The Duck of Minerva

The Duck Quacks at Twilight

Constructing ‘the solar system’

February 2, 2006

From the “galactic politics” department:

At the edge of solar system, a 10th planet may lurk

With a title like that, how can you resist? Especially since it provides a convenient occasion to clarify some persistent ambiguities in the notion of “social construction.” Ian Hacking has already done this quite brilliantly, but I think that point is important enough to repeat it in a different context: ‘the solar system’ is a construct, a human product, but this does mean that people somehow willed it physically into existence — or that they are now willing a 10th planet (at the moment charmingly called 2003 UB313) into existence.

Well, not exactly.

Let’s first be clear about what we are saying is “socially constructed.” If we say “the social system is socially constructed,” I seriously doubt that we are making a claim that the physical objects that we designate with the label “the solar system” are somehow dependent on our labeling of them as such. That wouldn’t be a constructionist position; that would be an idealist position, in which what exists only does so as a consequence of our ideas about it. And such a position depends on a whole bunch of ontological baggage, most importantly the notion that observers and their observations are essentially separate from the world: our picture of the world is here, the world itself is there, and idealists claim that the picture in some sense trumps the world (and a materialist position would claim the opposite).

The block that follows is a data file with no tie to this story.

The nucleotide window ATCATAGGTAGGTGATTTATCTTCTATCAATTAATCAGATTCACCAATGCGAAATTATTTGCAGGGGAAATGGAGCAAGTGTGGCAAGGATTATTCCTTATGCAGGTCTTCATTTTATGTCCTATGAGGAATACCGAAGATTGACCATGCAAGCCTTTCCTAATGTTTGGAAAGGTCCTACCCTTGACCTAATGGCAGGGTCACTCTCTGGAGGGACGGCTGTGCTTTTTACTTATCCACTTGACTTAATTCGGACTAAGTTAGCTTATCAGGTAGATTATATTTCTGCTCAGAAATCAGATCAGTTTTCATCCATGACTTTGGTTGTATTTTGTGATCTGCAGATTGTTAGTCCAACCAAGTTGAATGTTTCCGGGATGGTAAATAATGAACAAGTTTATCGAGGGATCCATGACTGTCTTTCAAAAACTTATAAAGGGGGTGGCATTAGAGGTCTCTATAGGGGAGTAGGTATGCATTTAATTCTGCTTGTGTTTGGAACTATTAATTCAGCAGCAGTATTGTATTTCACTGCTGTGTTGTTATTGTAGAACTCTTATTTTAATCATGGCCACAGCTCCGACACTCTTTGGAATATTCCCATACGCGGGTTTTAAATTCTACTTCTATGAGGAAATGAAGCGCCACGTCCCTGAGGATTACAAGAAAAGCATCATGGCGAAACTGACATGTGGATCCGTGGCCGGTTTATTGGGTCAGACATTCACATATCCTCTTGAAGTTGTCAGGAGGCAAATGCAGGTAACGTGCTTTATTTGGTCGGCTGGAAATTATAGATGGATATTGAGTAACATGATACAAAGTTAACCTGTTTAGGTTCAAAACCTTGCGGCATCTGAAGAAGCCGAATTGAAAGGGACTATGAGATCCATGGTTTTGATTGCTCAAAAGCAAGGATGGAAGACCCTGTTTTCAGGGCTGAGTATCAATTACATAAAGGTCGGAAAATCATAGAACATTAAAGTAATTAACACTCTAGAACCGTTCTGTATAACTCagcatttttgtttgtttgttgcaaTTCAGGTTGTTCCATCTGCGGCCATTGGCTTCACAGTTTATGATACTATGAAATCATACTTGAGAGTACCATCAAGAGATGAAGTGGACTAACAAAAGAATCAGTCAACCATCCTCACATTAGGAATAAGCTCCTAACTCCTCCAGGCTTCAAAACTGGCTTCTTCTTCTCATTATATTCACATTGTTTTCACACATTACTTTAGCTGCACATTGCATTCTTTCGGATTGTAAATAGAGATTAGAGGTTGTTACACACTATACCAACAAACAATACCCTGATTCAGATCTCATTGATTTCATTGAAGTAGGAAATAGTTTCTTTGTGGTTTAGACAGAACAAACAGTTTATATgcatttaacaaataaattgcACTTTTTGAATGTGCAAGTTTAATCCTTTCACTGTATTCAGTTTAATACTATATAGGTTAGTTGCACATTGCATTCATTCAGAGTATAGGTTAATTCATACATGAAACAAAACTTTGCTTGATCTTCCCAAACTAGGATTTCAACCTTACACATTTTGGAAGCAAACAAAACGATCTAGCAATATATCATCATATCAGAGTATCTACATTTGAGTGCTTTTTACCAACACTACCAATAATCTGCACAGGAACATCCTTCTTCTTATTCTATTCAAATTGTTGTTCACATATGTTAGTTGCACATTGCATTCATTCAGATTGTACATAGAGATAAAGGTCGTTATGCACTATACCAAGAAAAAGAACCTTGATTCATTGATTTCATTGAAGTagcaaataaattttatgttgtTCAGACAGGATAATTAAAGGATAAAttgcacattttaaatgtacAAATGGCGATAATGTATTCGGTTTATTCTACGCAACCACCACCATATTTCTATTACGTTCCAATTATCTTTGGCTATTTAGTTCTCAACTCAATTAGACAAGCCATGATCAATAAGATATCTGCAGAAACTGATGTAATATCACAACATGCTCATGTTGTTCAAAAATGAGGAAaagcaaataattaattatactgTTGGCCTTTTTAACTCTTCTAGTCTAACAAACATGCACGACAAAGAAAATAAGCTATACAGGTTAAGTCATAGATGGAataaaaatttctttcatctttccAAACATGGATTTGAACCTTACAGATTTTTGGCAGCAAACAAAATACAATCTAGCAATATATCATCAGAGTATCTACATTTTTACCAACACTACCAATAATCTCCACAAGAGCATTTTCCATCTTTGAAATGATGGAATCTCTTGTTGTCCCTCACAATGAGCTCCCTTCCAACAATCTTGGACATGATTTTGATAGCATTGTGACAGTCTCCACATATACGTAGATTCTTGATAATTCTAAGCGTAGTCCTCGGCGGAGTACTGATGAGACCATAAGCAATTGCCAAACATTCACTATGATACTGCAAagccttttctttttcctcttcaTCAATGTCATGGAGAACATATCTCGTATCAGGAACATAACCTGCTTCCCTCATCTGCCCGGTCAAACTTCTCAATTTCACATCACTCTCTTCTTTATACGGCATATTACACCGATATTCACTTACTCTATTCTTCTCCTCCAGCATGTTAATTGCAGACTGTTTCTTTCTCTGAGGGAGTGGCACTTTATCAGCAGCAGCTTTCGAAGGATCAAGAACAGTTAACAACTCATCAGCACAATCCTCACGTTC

Let me be very clear about this: social construction is not idealism. Indeed, robust social constructionist positions aren’t actually all that centrally about “ideas”; they are about social practices. To say that “the solar system is socially constructed” therefore means three distinct but related things:

1) absent human beings, there would be no concept or notion of ‘the solar system.’ This piece of conceptual knowledge does not somehow spring full-blown from the Nature Of Things, and it is conceivable that other beings might have developed a different set of concepts to cover the empirical stuff to which we refer when we use the term ‘the solar system.’ Indeed, even a different course of human history could have established a different piece of conceptual knowledge — nature doesn’t univocally determine the scope of concepts — and in that sense our knowledge is socially constructed.

2) beyond the dependence of our knowledge on specific histories and debates, a claim about social construction often means that there might be plural forms of “valid” knowledge. This is not because reality is somehow plastic and can be fundamentally modified by our knowing of it (which would be a slide back towards idealism), but because pieces of conceptual knowledge don’t occur in a vacuum — they are instead linked to different standards of validity. This manifests itself in two ways:

a) ambiguities about definitions, such as ‘planet’ and ‘system.’ One of the debates raging among planetary scientists at the moment is whether this new body (2003 UB313) constitutes a planet or not; this is a fascinating debate because in a very important sense there’s no right answer. We can define ‘planet’ however we want to, and once we have done so our picture of the solar system changes. Is it valid to say that the solar system consists of ten planets? Sure — for some definitions of ‘planet.’ But not for others.